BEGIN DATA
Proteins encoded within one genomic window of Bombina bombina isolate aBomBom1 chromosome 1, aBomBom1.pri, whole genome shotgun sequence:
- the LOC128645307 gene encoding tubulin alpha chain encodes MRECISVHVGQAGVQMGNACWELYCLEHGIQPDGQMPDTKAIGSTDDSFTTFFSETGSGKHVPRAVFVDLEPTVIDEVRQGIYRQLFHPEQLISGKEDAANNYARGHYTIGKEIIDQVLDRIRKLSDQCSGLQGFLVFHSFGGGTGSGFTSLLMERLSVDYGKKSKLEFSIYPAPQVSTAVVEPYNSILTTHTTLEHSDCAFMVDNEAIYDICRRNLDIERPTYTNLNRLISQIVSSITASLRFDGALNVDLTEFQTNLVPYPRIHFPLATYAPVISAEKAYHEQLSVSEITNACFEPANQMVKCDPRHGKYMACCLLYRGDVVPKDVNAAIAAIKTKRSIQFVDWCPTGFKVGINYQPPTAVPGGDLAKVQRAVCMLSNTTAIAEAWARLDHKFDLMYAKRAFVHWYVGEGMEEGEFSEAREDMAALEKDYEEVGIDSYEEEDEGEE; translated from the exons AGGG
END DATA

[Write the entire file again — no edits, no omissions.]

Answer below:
Proteins encoded within one genomic window of Bombina bombina isolate aBomBom1 chromosome 1, aBomBom1.pri, whole genome shotgun sequence:
- the LOC128645307 gene encoding tubulin alpha chain encodes MRECISVHVGQAGVQMGNACWELYCLEHGIQPDGQMPDTKAIGSTDDSFTTFFSETGSGKHVPRAVFVDLEPTVIDEVRQGIYRQLFHPEQLISGKEDAANNYARGHYTIGKEIIDQVLDRIRKLSDQCSGLQGFLVFHSFGGGTGSGFTSLLMERLSVDYGKKSKLEFSIYPAPQVSTAVVEPYNSILTTHTTLEHSDCAFMVDNEAIYDICRRNLDIERPTYTNLNRLISQIVSSITASLRFDGALNVDLTEFQTNLVPYPRIHFPLATYAPVISAEKAYHEQLSVSEITNACFEPANQMVKCDPRHGKYMACCLLYRGDVVPKDVNAAIAAIKTKRSIQFVDWCPTGFKVGINYQPPTAVPGGDLAKVQRAVCMLSNTTAIAEAWARLDHKFDLMYAKRAFVHWYVGEGMEEGEFSEAREDMAALEKDYEEVGIDSYEEEDEGEE; translated from the exons AGGG